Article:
Ask a Tax Question - Health Savings Accounts
Tax This!: An Insider's Guide to Standing Up to the IRS
by Scott Estill

Tax This! An Insider's Guide to Standing Up to the IRS, is just that. It provides the insight of an insider that will help you stand up to the IRS in any situation. Little known facts and difficult to conceive strategies are revealed that will help any target of the IRS deal effectively with them or help prevent you from becoming their target.

Author Scott Estill discloses all the rights, which are many, that citizens have when confronted with a problem involving the IRS. He gives an insider's look at the culture, attitudes, and seemingly out of control bureaucracy that prevails inside the IRS and prepares you to deal with the IRS at that level also. His information is backed up by references to the Internal Revenue Code, Congressional Law, and established judicial decisions.

Tax This also provides clear examples of completed IRS forms, which are many and varied. Overall, this is an informative, easy read for someone like me with little knowledge of the IRS. It will hold your interest even if the IRS isn't breathing down your neck and may be invaluable if they are.

     

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Health Savings Accounts and Taxes   
Kurt Stammberger

HSAs have a "triple" tax advantage from a federal tax standpoint.

Individuals receive full tax advantages for HSAs on their Federal Income Tax return (or through a salary reduction program in certain employer-sponsored settings) regardless of particular state's tax treatment of HSAs.

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Carlos Boozer Increases Camp Scholarships (Capital City Weekly)
JUNEAU - Utah Jazz forward and Juneau-Douglas High School alum Carlos Boozer has donated 60 scholarships to his basketball camp through United Way of Southeast Alaska in order to encourage kids to learn...

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An account beneficiary may take an above-the-line deduction (i.e. the amounts may be used to determine the individual's adjusted gross income before any itemized or standard deductions are considered) for contributions made to an HSA during any month of the individual's taxable year that the individual is eligible. The permitted deduction cannot exceed the sum of the "monthly limitations" for such months. In 2006, the monthly limitation for any month is 1/12th of the following amounts:


- For those with single coverage on the first day of the month, the lesser of the annual deductible under the HDHP or $2,700.

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Ashland Community And Technical College Offers Fall Scholarships (The Ironton Tribune)
ASHLAND. Ky. — April 1 is the priority application deadline for fall 2010 scholarships at Ashland Community and ...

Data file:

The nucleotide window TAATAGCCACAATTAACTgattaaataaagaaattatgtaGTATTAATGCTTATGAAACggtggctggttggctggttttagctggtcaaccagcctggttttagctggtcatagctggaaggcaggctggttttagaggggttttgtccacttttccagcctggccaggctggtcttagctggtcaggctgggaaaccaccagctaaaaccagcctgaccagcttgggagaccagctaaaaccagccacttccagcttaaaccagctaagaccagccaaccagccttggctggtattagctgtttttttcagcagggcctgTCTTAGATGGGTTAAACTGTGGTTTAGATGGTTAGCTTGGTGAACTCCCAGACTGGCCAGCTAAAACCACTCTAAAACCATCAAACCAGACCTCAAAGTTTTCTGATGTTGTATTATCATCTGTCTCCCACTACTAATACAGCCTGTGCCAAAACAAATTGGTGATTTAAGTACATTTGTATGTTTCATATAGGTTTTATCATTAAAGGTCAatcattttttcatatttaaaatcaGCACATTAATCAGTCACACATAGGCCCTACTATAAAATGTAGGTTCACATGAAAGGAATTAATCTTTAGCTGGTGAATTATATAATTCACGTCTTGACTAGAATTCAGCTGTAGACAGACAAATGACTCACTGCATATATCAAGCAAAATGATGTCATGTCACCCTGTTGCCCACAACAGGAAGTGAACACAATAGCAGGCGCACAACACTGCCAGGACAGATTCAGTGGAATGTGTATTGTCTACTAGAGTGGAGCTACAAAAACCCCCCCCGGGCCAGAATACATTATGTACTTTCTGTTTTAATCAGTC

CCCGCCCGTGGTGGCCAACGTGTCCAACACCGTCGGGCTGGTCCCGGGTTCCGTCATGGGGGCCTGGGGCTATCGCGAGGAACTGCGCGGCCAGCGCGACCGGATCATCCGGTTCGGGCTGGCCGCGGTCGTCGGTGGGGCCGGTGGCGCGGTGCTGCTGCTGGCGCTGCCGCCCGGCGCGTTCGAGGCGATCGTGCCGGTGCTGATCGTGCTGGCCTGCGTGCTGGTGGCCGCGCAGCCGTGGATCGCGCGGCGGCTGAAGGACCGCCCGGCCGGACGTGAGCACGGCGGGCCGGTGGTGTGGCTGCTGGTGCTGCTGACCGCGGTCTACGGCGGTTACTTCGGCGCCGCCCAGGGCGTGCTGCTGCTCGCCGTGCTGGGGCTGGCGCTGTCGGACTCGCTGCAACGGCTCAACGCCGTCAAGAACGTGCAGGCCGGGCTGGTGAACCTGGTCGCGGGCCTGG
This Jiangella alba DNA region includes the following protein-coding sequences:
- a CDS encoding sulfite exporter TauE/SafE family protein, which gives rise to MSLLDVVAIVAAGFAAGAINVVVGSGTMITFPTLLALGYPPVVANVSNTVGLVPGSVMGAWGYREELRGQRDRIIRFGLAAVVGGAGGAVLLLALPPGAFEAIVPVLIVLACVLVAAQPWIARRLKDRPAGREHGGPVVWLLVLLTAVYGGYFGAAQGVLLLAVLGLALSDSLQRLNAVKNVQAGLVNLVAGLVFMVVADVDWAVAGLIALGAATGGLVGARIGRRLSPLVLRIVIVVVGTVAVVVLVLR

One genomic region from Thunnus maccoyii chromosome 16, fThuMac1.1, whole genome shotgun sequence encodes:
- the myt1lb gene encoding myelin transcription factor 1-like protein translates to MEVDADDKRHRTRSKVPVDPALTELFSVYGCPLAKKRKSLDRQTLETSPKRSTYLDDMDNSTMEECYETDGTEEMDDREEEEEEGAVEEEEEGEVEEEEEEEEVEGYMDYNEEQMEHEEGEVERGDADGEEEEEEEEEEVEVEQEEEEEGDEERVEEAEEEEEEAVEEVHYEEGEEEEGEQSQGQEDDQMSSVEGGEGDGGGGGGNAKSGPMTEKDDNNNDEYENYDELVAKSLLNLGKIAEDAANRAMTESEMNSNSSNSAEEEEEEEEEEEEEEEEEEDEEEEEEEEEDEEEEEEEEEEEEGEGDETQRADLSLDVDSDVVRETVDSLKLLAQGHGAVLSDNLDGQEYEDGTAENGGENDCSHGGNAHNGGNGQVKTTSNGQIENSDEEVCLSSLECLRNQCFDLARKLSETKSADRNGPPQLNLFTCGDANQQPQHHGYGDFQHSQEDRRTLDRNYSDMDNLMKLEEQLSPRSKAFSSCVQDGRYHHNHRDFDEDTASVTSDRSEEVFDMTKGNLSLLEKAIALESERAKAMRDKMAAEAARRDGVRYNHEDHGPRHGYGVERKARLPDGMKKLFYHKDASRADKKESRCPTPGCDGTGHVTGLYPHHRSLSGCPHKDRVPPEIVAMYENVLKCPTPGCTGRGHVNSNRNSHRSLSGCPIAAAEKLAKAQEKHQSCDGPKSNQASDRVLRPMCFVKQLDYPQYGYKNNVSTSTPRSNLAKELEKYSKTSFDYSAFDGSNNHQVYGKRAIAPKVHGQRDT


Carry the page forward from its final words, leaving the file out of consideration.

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- For those with family coverage on the first day of the month, the lesser of the annual deductible under the HDHP or $5,450.


Funds in an HSA grow on a tax-deferred basis, and distributions from an HSA are tax-free so long as the funds are used for qualified (as defined by Section 213d of the IRC) health care expenses.


How does state tax treatment of HSAs differ from federal tax treatment?


HSAs (and the enabling legislation) are federal. As a federal program, each state decides whether to: a) comply with the federal guidelines, or; b) establish their own state guidelines regarding the tax treatment of HSAs. As a result, some income that may be tax-free at the federal level may not be tax-free at the state level.


Many states harmonize their tax treatment with the federal government. Those states include Arizona, Arkansas, Colorado, Connecticut, Delaware, Georgia, Hawaii, Idaho, Iowa, Indiana, Kansas, Kentucky, Louisiana, Maryland, Missouri, Mississippi, New York, Montana, Nebraska, New Mexico, Oklahoma, North Carolina, North Dakota, Pennsylvania, South Carolina, Oregon, Rhode Island, Virginia, Utah and Vermont.


Other states, however, treat HSAs differently from the federal government, at least for tax purposes. The following states have indicated that legislation must be passed at the state level before HSAs receive a tax benefit at the state level: California, Illinois, Maine, Massachusetts, Michigan, Minnesota, New Hampshire, New Jersey, Ohio, Washington DC, Wisconsin, West Virginia and Tennessee. New Hampshire and Tennessee do not tax income, but do tax dividends and interest. Alabama has not indicated their position regarding state-level tax benefits for HSAs.
Finally, some states are not affected by federal income tax guidance vis-ŕ-vis HSAs: those states include Alaska, Florida, Nevada, South Dakota, Texas, Washington and Wyoming.


Kurt Stammberger is VP, Marketing at Healthia Inc. Healthia provides integrated comparison-shopping information on health care products and services, doctors and health insurance plans to empower the drive towards Consumer-Driven Health Care.

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